How to Teach Your Child to Ride a Bike: Fewer Wheels Lead to Greater Confidence
If you are a parent, you naturally want to see your child succeed. And chances are, if you want to see your child succeed, you might feel like you need to do everything in your power to get them there. In the context of learning how to ride a bicycle, the temptation to lend a physical hand is strong. “I’ll just steady them for a second”, you might think. Or “I can just hold one handlebar, they’re doing most of the work”, you could venture. While working for Avid4 Adventure this past summer I learned a hands-off technique to teach training-wheel-free biking that relies entirely on the power of demonstration, clear communication and patient encouragement and it blew my mind. The steps below provide an overview of this technique taught at Avid4 Adventure Learn to Bike! summer camps (though keep in mind we haven't shared all of our secrets!).
The Avid4 Adventure biking progression involves first embracing the ‘scoot’ strategy. Ignore the pesky pedals all together (you can even remove them or use a strider bike to make it easier) and allow your child to simply propel themselves along by pushing off the ground with one foot and then the other. They'll want to practice this step for quite awhile until they feel completely comfortable. This step helps them get comfortable with the feel of a bike without training wheels.
The next step challenges them to run and push off the ground enough to gain some speed then to lift both of their feet off the ground and glide. This helps them begin to understand the nuances of balancing their bike. They will want to repeat this step until they are completely comfortable balancing. For younger ones, this can take awhile to master.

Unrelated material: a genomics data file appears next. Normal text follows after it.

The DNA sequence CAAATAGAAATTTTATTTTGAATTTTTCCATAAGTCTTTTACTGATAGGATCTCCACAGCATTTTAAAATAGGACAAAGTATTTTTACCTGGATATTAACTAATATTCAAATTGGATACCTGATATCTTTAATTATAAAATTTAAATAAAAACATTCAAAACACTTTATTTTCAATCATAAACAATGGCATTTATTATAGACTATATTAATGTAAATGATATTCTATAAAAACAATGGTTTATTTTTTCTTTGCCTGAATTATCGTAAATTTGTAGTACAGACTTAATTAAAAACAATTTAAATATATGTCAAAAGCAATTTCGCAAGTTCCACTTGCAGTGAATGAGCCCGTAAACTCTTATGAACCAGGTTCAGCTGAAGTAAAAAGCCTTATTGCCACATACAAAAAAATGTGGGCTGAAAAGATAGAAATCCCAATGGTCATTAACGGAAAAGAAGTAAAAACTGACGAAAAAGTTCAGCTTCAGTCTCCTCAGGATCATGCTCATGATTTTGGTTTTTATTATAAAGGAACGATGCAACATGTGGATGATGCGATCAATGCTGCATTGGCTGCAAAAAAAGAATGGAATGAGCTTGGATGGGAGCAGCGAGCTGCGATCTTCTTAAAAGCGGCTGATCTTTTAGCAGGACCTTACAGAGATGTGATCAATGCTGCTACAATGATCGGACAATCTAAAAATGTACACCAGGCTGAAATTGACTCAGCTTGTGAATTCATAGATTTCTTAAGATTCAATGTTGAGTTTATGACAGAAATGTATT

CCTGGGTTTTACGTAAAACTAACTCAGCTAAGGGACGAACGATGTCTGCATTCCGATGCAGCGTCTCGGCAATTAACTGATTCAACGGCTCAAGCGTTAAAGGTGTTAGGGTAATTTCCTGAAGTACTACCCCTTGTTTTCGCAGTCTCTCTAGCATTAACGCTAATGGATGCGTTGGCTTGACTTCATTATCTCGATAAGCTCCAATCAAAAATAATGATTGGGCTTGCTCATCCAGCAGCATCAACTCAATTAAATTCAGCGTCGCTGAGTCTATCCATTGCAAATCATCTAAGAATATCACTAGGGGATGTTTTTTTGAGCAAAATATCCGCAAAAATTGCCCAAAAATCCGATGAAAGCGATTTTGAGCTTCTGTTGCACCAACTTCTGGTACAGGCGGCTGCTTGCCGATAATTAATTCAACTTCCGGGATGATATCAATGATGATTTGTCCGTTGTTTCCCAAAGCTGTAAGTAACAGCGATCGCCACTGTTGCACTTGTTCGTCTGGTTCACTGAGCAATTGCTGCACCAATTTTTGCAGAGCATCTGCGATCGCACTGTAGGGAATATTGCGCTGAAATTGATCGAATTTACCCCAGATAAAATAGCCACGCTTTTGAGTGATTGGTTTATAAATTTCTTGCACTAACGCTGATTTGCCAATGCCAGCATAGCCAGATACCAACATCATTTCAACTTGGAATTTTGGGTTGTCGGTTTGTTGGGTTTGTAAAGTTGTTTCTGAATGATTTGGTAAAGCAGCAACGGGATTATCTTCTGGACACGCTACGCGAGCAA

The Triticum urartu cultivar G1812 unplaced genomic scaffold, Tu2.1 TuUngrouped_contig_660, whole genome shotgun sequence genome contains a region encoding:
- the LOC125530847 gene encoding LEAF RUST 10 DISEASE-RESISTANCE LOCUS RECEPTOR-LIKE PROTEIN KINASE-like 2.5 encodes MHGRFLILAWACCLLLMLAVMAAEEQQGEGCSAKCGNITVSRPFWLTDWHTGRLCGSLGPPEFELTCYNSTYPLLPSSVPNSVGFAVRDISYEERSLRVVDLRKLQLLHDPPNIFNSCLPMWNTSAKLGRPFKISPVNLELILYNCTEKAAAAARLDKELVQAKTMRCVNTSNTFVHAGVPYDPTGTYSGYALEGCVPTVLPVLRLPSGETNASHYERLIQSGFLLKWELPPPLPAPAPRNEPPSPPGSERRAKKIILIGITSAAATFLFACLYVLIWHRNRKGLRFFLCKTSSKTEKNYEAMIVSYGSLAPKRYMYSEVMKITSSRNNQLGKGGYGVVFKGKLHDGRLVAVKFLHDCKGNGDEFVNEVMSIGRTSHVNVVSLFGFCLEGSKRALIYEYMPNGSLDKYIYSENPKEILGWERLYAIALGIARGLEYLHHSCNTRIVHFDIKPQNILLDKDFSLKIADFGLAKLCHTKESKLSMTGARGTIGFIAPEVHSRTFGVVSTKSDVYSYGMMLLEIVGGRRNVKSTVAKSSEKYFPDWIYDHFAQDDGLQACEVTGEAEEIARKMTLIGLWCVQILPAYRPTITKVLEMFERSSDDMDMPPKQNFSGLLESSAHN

From here, you'll want reintroduce pedals (warning: this can be a tricky, frustrating step). First, tell them to just tap their feet to the pedals as they glide along. Once they have the hang of this, they can plant their feet on a pedal and turn their tap into a proper push. Then, it’s just a matter of pedal, pedal, pedal. I found that for this last step it can be especially helpful to let your child watch you do it several times, or to do it with them as they’re trying it out; don’t be afraid to let silent mirroring take the place of lengthy explanation. After some practice, they should be ready to ride!
Watching your child venture into no-training-wheels territory can be hard. They will get tired. Chances are they will fall, and they may well want to quit. And that’s ok. By resisting the urge to physically step in, you are instead imparting incredibly valuable life lessons. Healthy doses of empathy and encouragement are recommended, and application of knee pads and wrist guards aren’t a bad idea either! With nothing but kind, understanding words you are helping them feel empowered, to trust in their abilities, build confidence and develop a sense of independence they can only get if they take off their training wheels. As an extra bonus, the feeling you get when you see them flying along the ground for the first time on 2 wheels is indescribably magical.
Embracing risk can certainly be intimidating. But providing a safe space for practicing and by setting your child up for success will help learning to ride a bike feel manageable and will allow your child to gain incredibly valuable skills. ▲
If this process still seems slightly overwhelming or stress-inducing, you're not alone! We're here to support you through our biking programs for pre k - 12th graders.
To see some of our favorite recreations areas for biking, hiking, paddling and more in the Bay Area of California, Front Range of Colorado and Portland, Oregon, click the link below.